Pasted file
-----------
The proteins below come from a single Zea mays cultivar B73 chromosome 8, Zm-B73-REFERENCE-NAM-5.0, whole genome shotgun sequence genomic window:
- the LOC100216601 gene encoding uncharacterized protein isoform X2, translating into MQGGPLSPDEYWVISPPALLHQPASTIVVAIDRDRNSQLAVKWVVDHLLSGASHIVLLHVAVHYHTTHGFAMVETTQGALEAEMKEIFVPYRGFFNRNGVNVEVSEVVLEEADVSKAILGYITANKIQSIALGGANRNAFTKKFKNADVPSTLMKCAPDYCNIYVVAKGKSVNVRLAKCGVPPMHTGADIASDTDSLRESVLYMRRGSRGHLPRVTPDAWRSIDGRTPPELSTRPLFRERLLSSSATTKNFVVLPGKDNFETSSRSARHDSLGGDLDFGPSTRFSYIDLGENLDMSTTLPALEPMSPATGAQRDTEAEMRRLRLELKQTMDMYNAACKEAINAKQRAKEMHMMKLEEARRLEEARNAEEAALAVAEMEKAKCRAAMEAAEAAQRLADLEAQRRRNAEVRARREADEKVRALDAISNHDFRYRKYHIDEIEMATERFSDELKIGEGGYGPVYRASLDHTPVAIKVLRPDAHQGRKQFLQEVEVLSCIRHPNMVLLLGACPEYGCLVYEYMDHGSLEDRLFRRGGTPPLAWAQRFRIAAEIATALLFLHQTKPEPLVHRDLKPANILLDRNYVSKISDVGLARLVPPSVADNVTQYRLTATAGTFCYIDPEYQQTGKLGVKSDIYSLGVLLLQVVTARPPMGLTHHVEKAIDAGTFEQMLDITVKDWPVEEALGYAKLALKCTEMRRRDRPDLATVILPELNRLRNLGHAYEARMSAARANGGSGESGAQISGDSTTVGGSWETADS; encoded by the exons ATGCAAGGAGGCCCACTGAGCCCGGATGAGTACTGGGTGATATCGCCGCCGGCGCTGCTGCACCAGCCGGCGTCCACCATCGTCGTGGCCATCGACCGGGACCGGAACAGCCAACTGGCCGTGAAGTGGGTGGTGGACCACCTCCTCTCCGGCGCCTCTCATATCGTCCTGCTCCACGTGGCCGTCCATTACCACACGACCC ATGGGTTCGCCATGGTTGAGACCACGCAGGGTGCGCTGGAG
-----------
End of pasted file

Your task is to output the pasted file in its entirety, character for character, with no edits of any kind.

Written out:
The proteins below come from a single Zea mays cultivar B73 chromosome 8, Zm-B73-REFERENCE-NAM-5.0, whole genome shotgun sequence genomic window:
- the LOC100216601 gene encoding uncharacterized protein isoform X2, translating into MQGGPLSPDEYWVISPPALLHQPASTIVVAIDRDRNSQLAVKWVVDHLLSGASHIVLLHVAVHYHTTHGFAMVETTQGALEAEMKEIFVPYRGFFNRNGVNVEVSEVVLEEADVSKAILGYITANKIQSIALGGANRNAFTKKFKNADVPSTLMKCAPDYCNIYVVAKGKSVNVRLAKCGVPPMHTGADIASDTDSLRESVLYMRRGSRGHLPRVTPDAWRSIDGRTPPELSTRPLFRERLLSSSATTKNFVVLPGKDNFETSSRSARHDSLGGDLDFGPSTRFSYIDLGENLDMSTTLPALEPMSPATGAQRDTEAEMRRLRLELKQTMDMYNAACKEAINAKQRAKEMHMMKLEEARRLEEARNAEEAALAVAEMEKAKCRAAMEAAEAAQRLADLEAQRRRNAEVRARREADEKVRALDAISNHDFRYRKYHIDEIEMATERFSDELKIGEGGYGPVYRASLDHTPVAIKVLRPDAHQGRKQFLQEVEVLSCIRHPNMVLLLGACPEYGCLVYEYMDHGSLEDRLFRRGGTPPLAWAQRFRIAAEIATALLFLHQTKPEPLVHRDLKPANILLDRNYVSKISDVGLARLVPPSVADNVTQYRLTATAGTFCYIDPEYQQTGKLGVKSDIYSLGVLLLQVVTARPPMGLTHHVEKAIDAGTFEQMLDITVKDWPVEEALGYAKLALKCTEMRRRDRPDLATVILPELNRLRNLGHAYEARMSAARANGGSGESGAQISGDSTTVGGSWETADS; encoded by the exons ATGCAAGGAGGCCCACTGAGCCCGGATGAGTACTGGGTGATATCGCCGCCGGCGCTGCTGCACCAGCCGGCGTCCACCATCGTCGTGGCCATCGACCGGGACCGGAACAGCCAACTGGCCGTGAAGTGGGTGGTGGACCACCTCCTCTCCGGCGCCTCTCATATCGTCCTGCTCCACGTGGCCGTCCATTACCACACGACCC ATGGGTTCGCCATGGTTGAGACCACGCAGGGTGCGCTGGAG